So their attachment to their Jewish religion was to their local Synagogue. When people regularly went to worship and have fellowship, even in Jerusalem, it was usually not to the Temple but their Synagogue.
So we must understand that for Yeshua and all His followers, as well as all regular Jews, theirs’ was the world of the Synagogue, and only on certain ceremonial occasions did they venture to the Temple and interact with the priests.
The central doctrinal tenets of the Synagogue can be summed up in one Hebrew word: Halakhah. Halakhah was a merging and mingling of the Biblical Torah, Traditions, and ancient customs.
It was their manual not just for their religion, but also for their everyday behavior. It was not a written manual yet (that wouldn’t come for another couple of centuries), rather it was taught orally and enforced by various Jewish religious authorities who didn’t agree on many important matters.
And this is one of the main reasons for the several factions of Judaism that developed and the never-ending infighting that usually only amounted to passionate debate but at times spilled over into violence.
All the disciples and followers of Yeshua belonged to one faction or another of Judaism, and to one Synagogue or another, so they didn’t have a single unified mindset even after coming to belief.
And we see this play out early on among the disciples as we hear of Hellenist Believers (Greek speakers) versus Hebrew Believers (Hebrew speakers) who don’t trust one another to impartially dole out money and food to the widows among their group.
Despite their various levels of devotion to Judaism, for the Jewish people, there was no getting around the reality that in New Testament times the world was a gentile Roman world. The Holy Lands were in the hands of the Romans, and the Diaspora Jews lived in one province or another of the Roman Empire.
It had been this way for going on two centuries by the time of Christ’s execution. The Jews of the Diaspora by necessity dealt every day with the majority Gentile world and its many complexities.
Like the proverbial frog in the kettle, slowly and imperceptibly the Diaspora Jews found themselves looking and thinking more and more like their gentile neighbors.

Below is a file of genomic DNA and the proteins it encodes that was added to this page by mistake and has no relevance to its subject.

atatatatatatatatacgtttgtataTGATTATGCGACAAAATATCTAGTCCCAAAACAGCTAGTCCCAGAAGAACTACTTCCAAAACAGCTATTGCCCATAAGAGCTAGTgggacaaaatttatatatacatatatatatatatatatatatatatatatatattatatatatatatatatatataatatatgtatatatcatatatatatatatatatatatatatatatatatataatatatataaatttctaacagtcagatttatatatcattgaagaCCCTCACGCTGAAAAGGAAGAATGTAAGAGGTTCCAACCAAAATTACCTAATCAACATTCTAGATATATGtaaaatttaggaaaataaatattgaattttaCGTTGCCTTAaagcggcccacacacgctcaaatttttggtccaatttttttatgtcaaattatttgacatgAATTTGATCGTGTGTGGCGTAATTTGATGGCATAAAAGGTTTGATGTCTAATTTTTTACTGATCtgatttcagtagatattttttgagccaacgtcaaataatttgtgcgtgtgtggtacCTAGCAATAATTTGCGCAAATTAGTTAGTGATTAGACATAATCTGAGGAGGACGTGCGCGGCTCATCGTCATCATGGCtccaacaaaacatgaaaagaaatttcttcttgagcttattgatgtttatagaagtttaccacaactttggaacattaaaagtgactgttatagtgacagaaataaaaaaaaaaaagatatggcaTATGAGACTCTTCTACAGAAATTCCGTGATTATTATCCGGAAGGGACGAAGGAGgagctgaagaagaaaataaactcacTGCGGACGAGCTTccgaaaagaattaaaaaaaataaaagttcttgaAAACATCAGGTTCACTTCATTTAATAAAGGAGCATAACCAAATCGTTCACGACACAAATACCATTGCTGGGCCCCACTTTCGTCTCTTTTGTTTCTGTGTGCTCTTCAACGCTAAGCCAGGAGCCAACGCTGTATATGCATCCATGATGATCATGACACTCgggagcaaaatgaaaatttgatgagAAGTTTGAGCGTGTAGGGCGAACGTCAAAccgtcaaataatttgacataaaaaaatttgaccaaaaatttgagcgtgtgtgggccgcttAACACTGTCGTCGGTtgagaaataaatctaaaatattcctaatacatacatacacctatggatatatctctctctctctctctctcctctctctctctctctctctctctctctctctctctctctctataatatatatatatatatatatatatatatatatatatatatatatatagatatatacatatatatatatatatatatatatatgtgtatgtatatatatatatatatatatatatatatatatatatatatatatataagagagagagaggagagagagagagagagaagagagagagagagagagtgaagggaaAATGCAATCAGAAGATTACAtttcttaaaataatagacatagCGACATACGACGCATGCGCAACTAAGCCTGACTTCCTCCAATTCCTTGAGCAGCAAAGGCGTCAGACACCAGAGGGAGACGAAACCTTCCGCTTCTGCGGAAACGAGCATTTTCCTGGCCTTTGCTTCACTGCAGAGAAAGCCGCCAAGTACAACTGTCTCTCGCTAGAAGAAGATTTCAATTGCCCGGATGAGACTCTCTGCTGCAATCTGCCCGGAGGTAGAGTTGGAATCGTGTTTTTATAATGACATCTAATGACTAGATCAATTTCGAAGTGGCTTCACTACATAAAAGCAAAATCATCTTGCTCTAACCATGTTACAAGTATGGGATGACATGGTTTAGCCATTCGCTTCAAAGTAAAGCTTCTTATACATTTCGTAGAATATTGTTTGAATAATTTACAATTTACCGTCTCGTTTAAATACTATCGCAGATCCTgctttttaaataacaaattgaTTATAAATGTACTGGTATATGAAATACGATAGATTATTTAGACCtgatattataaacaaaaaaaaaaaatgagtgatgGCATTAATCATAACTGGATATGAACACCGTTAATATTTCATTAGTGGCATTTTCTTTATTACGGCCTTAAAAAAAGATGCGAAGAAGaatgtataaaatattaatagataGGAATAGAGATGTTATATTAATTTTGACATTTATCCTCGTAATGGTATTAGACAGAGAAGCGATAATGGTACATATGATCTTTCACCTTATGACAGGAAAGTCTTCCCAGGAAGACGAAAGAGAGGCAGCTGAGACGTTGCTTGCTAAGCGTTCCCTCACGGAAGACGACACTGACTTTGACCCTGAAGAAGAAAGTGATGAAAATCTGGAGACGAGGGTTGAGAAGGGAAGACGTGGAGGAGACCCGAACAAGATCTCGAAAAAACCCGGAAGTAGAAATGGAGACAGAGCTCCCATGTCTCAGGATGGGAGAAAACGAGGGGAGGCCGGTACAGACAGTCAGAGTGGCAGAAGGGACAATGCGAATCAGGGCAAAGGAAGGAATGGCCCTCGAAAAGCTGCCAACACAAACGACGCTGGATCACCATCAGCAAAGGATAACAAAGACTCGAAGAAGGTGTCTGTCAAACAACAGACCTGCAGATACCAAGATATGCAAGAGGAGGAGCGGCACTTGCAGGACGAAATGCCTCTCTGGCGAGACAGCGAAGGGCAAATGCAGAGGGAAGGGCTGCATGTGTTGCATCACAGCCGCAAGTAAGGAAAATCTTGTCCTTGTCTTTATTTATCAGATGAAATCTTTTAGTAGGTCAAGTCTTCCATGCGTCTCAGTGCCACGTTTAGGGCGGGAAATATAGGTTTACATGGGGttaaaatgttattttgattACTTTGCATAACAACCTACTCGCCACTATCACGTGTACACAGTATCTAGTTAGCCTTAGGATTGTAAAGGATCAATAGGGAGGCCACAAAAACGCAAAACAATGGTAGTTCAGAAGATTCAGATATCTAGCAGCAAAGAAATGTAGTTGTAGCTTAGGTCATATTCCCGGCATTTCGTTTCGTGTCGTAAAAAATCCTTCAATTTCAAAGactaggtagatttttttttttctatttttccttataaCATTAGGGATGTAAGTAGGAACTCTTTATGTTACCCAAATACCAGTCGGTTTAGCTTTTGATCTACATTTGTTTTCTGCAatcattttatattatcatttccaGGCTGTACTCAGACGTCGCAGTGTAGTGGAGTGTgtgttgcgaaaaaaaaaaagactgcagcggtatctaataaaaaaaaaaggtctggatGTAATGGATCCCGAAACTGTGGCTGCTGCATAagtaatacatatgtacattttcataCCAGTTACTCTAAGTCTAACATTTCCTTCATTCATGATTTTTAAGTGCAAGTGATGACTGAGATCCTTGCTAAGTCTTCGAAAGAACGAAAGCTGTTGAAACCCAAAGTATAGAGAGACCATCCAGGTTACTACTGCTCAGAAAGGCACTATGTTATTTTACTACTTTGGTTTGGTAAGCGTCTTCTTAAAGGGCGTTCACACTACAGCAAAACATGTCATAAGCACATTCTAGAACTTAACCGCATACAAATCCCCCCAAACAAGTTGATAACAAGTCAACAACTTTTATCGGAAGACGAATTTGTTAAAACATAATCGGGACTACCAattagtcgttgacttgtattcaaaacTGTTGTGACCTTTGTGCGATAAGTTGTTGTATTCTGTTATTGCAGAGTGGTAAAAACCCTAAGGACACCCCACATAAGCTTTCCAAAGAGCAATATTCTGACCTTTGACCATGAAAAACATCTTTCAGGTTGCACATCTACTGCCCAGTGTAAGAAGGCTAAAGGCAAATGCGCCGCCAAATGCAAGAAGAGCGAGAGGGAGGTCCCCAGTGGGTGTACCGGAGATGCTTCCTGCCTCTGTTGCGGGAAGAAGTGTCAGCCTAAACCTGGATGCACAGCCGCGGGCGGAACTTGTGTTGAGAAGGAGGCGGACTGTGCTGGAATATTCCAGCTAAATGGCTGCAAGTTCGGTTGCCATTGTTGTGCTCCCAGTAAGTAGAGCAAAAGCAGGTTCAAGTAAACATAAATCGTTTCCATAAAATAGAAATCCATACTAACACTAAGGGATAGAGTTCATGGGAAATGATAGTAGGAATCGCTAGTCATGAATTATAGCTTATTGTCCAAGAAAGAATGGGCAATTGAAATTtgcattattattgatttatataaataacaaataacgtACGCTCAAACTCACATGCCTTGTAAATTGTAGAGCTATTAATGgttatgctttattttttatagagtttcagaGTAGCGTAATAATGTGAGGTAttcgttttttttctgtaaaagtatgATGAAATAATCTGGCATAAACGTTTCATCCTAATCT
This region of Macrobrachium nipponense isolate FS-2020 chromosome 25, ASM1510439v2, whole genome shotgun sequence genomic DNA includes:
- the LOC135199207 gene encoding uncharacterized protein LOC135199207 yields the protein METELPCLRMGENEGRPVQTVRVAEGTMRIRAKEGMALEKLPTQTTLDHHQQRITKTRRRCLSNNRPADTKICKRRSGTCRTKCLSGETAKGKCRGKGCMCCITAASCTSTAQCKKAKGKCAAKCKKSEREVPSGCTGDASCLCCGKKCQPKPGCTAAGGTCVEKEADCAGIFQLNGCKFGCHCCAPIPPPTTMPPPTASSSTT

But the more pious and zealous Jews of the Holy Land who lived nearer to the greatest symbol of their heritage, the Temple, and closer to the power center of Jewish religious authority, Jerusalem, tended to keep as much distance between themselves and the Gentiles as possible.
It was in this context that a new faction of Judaism, one born in the world of the Synagogue, arose. This faction believed that Yeshua of Nazareth was the Messiah they had been waiting for.
But, progressive revelation visibly demonstrated that He was a different kind of Messiah than the long-held Jewish customs and traditions had said they were to expect; He would not lead the Jews in a revolt against Rome, which was expectation #1.
Further, He was not a mere man; He was indeed a descendant of King David, but also He claimed to be God. Even more perplexing, if not disappointing, He would achieve the goal of bringing in the Kingdom of God, a Jewish Kingdom, through His death and resurrection; not through his personal charisma and a series of stunning military victories that would liberate Judah.
More this would be a spiritual kingdom as opposed to a typical physical kingdom. Most Jews then were like most Christians today: this simply was not what their trusted religious leaders had told them a Messiah would be and do, so even the vivid reality of Yeshua and of His miracles that so many of them personally witnessed didn’t sway them.
Maintaining their familiar doctrinal status quo was what mattered, and it was also what the Jewish religious leadership demanded: not accepting the newly revealed truth.
Thus we find upon Yeshua’s death that a small group of 12 disciples took up the cause of its leadership, and their particular faction of Judaism became known as The Way.
They didn’t stop going to Synagogue; they didn’t stop going to the Temple. They didn’t stop practicing their Judaism or stop obeying the Law of Moses.